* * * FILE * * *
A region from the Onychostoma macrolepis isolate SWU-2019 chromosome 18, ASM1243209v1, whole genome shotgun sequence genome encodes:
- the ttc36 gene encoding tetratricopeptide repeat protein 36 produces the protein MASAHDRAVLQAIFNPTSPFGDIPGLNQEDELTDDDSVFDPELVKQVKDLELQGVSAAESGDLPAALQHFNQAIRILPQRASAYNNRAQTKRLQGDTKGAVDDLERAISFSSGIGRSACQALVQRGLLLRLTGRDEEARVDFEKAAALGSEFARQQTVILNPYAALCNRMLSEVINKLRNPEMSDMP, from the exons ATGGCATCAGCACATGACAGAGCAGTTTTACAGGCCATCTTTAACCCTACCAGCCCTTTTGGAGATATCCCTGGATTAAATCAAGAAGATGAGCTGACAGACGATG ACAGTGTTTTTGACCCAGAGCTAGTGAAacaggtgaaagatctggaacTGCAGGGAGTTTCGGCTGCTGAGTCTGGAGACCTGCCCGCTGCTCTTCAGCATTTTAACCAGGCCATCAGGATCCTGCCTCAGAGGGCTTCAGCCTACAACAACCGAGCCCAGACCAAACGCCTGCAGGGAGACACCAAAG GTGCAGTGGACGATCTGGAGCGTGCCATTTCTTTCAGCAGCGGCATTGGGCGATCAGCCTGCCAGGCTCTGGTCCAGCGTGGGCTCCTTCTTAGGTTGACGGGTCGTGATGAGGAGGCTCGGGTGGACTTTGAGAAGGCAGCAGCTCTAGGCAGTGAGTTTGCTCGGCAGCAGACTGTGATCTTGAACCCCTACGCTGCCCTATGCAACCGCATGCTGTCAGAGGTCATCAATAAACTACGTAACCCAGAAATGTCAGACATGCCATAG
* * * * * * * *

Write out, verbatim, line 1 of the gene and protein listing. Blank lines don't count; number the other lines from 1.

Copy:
A region from the Onychostoma macrolepis isolate SWU-2019 chromosome 18, ASM1243209v1, whole genome shotgun sequence genome encodes: